Industry groups have come out in support of findings in the latest National Drug Strategy Household Survey that show the continued downward trend of underage and risky drinking.
The Australian Institute of Health and Welfare (AIHW) produces the National Drug Strategy Household Survey every 2-3 years.
Highlights of the 2016 report released today indicate that the rate of drinking by Australians continues to fall, with the vast majority reporting consumption that lies within the recommended Government health guidelines.
Furthermore, continued educational campaigns have seen further sharp declines in underage drinking. The average age teenagers try their first drink has risen to 16.1 years, up from 15.0 in 2007, and 82 per cent of 12-17-year-olds report complete abstinence from drinking – up from 56 per cent in 2007.
DrinkWise CEO John Scott believes these ongoing positive trends validate work undertaken by the social change organisation since 2007.
“The effect of our award-winning Kids Absorb Your Drinking and Kids and Alcohol Don’t Mix campaigns are certainly at play in the dramatic decrease in underage drinking rates.”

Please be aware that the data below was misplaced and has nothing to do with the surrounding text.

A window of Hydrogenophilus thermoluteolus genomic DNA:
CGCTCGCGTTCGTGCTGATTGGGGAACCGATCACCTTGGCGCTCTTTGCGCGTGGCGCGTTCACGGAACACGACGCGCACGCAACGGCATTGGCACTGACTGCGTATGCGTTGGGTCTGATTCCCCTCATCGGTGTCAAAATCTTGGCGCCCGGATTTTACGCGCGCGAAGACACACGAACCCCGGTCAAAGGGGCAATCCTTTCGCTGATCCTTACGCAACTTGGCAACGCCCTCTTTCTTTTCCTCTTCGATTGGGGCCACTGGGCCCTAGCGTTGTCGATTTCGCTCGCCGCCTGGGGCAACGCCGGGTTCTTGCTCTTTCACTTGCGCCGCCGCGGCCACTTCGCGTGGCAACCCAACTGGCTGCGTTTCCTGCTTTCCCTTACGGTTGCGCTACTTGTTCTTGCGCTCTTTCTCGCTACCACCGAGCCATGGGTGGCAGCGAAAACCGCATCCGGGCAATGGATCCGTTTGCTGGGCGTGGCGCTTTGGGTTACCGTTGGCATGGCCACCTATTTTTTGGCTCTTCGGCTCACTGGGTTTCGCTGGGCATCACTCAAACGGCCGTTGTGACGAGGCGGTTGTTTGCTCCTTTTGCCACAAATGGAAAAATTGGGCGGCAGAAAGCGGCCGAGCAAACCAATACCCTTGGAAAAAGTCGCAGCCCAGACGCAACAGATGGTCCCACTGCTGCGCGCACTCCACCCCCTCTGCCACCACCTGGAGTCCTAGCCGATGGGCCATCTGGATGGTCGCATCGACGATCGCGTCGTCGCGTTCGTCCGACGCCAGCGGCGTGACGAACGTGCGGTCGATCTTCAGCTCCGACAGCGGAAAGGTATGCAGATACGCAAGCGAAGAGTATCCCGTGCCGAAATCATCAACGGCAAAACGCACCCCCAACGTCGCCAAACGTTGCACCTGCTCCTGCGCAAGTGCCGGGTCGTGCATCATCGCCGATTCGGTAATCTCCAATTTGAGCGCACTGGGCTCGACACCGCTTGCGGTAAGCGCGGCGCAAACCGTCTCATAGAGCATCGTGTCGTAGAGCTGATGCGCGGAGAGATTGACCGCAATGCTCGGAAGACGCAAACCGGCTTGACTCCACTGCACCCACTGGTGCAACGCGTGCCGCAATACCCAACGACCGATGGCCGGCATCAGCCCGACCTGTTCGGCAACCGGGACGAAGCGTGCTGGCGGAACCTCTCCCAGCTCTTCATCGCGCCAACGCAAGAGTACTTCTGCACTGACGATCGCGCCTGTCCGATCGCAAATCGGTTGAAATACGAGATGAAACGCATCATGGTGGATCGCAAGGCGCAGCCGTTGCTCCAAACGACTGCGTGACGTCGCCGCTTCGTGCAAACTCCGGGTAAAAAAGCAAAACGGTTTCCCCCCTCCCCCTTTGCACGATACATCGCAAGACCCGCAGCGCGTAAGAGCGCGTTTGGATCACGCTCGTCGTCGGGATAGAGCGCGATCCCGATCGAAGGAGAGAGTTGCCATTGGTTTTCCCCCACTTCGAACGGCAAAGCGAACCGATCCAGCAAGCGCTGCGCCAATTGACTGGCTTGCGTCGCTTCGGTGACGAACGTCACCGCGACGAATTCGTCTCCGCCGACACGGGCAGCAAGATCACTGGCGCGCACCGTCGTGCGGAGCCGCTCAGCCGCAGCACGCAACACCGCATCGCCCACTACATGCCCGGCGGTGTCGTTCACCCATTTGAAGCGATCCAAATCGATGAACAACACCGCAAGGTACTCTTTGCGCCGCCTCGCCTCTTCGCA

The Brewers Association of Australia and New Zealand was similarly buoyant, particularly regarding the decrease in underage drinking.
“The Survey reveals that the proportion of [underage] teenagers drinking alcohol has fallen dramatically since the last survey – down from 28% to 18% in just three years. That’s an impressive 82% of our young people putting off having a drink at least until they are of legal age.”
Pub king Arthur Laundy confirmed he is also glad to hear of the decrease in underage drinking, having recently spoken to PubTIC about the Strike his Hotel Steyne incurred when caught serving underage girls on a busy Saturday afternoon.
“They know they’re not welcome. If they still insist, there should be a penalty,” says Laundy.
“If Government is serious about stopping underage, they should get serious about penalising people who know they’re committing wrong.”
The AIHW report also showed fewer Australians in general are drinking in quantities beyond lifetime risk guidelines – down to 17.1 per cent, from 18.2 per cent last report.
And fewer people report being a victim in an alcohol-related incident – down to 22 per cent from 26 per cent in 2013.
But the bracket of people in their 50s slipped somewhat, showing an increase in occasions were 11 or more standard drinks were consumed.